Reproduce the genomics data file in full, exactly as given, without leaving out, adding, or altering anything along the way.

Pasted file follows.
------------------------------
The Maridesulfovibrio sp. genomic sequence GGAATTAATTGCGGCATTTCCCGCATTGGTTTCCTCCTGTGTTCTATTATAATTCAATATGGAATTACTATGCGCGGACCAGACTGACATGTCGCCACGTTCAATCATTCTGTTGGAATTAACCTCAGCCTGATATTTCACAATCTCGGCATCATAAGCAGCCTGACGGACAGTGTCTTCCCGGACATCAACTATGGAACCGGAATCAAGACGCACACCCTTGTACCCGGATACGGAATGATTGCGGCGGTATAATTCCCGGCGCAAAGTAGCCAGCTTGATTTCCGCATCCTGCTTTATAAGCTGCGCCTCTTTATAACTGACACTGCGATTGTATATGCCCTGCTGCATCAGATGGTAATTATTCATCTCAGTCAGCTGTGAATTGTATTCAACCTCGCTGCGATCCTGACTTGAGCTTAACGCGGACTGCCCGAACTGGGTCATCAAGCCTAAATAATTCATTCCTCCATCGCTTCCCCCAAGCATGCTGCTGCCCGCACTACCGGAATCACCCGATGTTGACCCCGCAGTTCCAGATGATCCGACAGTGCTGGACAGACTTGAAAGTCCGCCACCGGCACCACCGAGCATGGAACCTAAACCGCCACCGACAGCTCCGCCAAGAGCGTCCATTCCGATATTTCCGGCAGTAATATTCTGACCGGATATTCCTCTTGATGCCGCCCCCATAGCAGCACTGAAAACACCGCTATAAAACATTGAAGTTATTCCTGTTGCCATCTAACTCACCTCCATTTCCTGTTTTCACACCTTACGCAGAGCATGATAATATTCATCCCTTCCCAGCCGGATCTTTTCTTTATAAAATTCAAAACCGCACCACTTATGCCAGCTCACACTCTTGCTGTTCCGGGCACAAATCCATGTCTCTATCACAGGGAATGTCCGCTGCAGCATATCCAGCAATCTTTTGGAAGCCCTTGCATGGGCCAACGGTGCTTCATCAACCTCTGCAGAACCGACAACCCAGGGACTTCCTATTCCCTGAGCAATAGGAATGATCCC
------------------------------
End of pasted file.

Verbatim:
The Maridesulfovibrio sp. genomic sequence GGAATTAATTGCGGCATTTCCCGCATTGGTTTCCTCCTGTGTTCTATTATAATTCAATATGGAATTACTATGCGCGGACCAGACTGACATGTCGCCACGTTCAATCATTCTGTTGGAATTAACCTCAGCCTGATATTTCACAATCTCGGCATCATAAGCAGCCTGACGGACAGTGTCTTCCCGGACATCAACTATGGAACCGGAATCAAGACGCACACCCTTGTACCCGGATACGGAATGATTGCGGCGGTATAATTCCCGGCGCAAAGTAGCCAGCTTGATTTCCGCATCCTGCTTTATAAGCTGCGCCTCTTTATAACTGACACTGCGATTGTATATGCCCTGCTGCATCAGATGGTAATTATTCATCTCAGTCAGCTGTGAATTGTATTCAACCTCGCTGCGATCCTGACTTGAGCTTAACGCGGACTGCCCGAACTGGGTCATCAAGCCTAAATAATTCATTCCTCCATCGCTTCCCCCAAGCATGCTGCTGCCCGCACTACCGGAATCACCCGATGTTGACCCCGCAGTTCCAGATGATCCGACAGTGCTGGACAGACTTGAAAGTCCGCCACCGGCACCACCGAGCATGGAACCTAAACCGCCACCGACAGCTCCGCCAAGAGCGTCCATTCCGATATTTCCGGCAGTAATATTCTGACCGGATATTCCTCTTGATGCCGCCCCCATAGCAGCACTGAAAACACCGCTATAAAACATTGAAGTTATTCCTGTTGCCATCTAACTCACCTCCATTTCCTGTTTTCACACCTTACGCAGAGCATGATAATATTCATCCCTTCCCAGCCGGATCTTTTCTTTATAAAATTCAAAACCGCACCACTTATGCCAGCTCACACTCTTGCTGTTCCGGGCACAAATCCATGTCTCTATCACAGGGAATGTCCGCTGCAGCATATCCAGCAATCTTTTGGAAGCCCTTGCATGGGCCAACGGTGCTTCATCAACCTCTGCAGAACCGACAACCCAGGGACTTCCTATTCCCTGAGCAATAGGAATGATCCC